I love the ages three and four.
Exploring. Conversing. Recalling. Questioning. Discovering. Laughing. Innocently loving.
Tonight on the way home from church we stopped by the cemetery to light a candle for Shawn. Jordan walked up to his dad’s grave and said, "I love you, Dad. Thanks for loving us, Dad" and blew a kiss at the cross that stands behind the marker.
Back in the car, Jordan asked me, “Mom, how did I get my name?”
“Your dad and I gave you your name,” I told him.
“How did you and dad give me my name?” he asked. “Did you put it in my throat? And then I opened my mouth and said to you, ‘I’m Jordan!’”
Amused, I nodded as if to say that could be a possibility.
“Or was it on a rock?” he continued. “Or did you write my name on a paper? Was it on a note? You wrote it down and I ate it? And then I told you, ‘I’m Jordan!’”
This time I laughed a little out loud.
“What did you want your name to be?” Jordan asked me.
“Jennifer,” I said.
That seemed enough to satisfy him to start a new topic.
“Hey, Mom! I have a sliver in my thumb from the park. Is it like the sliver in the moon?” he asked. He loves to figure out words.
I looked down to see the red fuel light taunting me from the dashboard. One more chore before the night was done. I took the nearest exit, the one right before our turn for home and pulled up to the far left pump. Jordan asked me not to open my door right away as he wanted to finish talking. Elated that I respected his wish, he told me, “Good job, Mom! You’re a good listener!”
His mind is intricate and thoughtful. He is observant—a thinker. Like this afternoon when he asked if I would make his favorite lunch, ska-betty (spaghetti). I think this is the only word I’ve heard him mispronounce. He then told me, “if you want to say ska-betty in Spanish it’s called, ska-betta.”
Sign this clever child up to work for the United Nations.
Maddi has her own chatty, witty ways. Waiting for the floor, she took her turn with an announcement.
“You know what guys? You know what Mommy and Jo-dan? You know what?
Guys? You know what Jo-dan? You know what, Mommy?” she asked us back
Both Jordan and I know that the tennis ball volley of questions won’t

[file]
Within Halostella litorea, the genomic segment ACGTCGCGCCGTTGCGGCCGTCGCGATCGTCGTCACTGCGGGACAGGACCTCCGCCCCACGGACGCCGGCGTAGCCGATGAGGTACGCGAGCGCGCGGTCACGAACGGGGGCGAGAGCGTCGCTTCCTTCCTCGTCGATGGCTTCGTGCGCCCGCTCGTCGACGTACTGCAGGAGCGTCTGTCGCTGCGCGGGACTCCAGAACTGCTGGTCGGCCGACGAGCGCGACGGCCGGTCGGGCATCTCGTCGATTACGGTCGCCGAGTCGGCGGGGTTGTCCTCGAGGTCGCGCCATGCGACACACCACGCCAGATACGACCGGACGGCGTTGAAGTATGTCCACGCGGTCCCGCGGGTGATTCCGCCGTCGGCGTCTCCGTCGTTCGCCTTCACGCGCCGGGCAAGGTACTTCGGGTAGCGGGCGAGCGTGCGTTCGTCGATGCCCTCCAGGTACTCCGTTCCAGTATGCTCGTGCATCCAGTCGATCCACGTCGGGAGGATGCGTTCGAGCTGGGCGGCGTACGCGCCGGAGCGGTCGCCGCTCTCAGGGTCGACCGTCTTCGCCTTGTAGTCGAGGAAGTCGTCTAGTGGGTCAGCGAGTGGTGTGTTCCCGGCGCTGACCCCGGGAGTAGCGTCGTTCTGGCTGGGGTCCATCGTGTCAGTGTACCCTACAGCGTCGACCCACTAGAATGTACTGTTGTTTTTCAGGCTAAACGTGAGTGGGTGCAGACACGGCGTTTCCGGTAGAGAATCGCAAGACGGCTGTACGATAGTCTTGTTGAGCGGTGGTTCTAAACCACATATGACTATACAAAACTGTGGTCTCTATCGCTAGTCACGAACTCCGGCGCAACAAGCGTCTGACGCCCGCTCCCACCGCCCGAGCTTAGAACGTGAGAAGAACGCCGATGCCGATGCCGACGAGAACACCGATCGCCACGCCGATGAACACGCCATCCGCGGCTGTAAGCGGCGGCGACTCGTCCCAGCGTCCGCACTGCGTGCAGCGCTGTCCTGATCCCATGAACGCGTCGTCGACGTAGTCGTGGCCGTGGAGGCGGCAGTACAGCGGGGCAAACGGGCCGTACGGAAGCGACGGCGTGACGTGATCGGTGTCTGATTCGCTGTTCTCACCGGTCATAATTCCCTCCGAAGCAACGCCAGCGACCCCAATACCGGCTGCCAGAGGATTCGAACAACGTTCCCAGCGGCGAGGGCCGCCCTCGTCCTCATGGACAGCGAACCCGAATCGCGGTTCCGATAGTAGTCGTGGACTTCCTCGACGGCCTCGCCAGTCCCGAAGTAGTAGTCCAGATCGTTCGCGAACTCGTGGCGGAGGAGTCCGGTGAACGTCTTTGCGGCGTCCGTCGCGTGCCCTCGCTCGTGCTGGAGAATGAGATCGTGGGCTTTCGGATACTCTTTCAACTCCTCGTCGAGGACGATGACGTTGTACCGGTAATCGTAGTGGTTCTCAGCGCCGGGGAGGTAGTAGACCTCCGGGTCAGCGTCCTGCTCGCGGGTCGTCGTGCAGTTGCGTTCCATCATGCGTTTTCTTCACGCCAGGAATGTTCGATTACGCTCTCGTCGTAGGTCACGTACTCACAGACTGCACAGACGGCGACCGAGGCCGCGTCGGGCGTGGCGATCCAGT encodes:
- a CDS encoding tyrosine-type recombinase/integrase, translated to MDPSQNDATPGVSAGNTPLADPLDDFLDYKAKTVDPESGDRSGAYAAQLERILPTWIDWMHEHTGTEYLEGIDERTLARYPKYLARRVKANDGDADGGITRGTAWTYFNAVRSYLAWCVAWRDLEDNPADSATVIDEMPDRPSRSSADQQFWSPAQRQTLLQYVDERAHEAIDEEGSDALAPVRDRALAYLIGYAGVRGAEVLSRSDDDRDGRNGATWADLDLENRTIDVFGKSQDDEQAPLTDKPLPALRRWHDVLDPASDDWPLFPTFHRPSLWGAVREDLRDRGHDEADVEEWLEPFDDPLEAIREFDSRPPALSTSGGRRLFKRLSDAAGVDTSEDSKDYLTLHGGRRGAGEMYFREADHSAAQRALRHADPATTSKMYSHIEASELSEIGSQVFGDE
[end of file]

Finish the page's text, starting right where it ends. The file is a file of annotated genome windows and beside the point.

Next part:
end until one of us asks her “what.” We both obliged tonight.
Once given the appropriate sign of encouragement to continue, Maddi’s
introduction was followed by a minimum of ten “um’s” each increasing in
decibel and excitement. This was going to be worth the wait! Maddi
delivered a detailed story about her baby doll and what she likes to
eat, ending her conversation with, “And that’s my story!” With her punch line given, she began to giggle for our approval.
Again, I found myself smiling.
Maddi is full of exuberance. I have had more than one person tell me I need to find a way to bottle up her enthusiasm. If not to sell, at least to share. But, Maddi does a good job of sharing it on her own.
My favorite part of the drive home was hearing my children recite by
heart their bedtime prayers. They didn’t want any help from me. So, I did what I continually need to practice doing more. I listened. And I as listened, I realized that I am in
love with their ages. I am pleased by their abilities. Pleased that they pray. It made me feel like
I am doing something right. At times in the thick of grief, I
question my own abilities as a mom. Tonight was my night off from questioning.
Maddi ended the car ride with a little tune—singing over and over,
“Glory. Glory to a God. Glory. Glory to a God.” It didn’t take me
long to realize she was mimicking one of the Mass parts with just a
slightly different adaptation.
I could listen to her sing for hours. She is confident and tender. Loving and learning. Yes, these are my favorite ages. At least for now. At least for this night.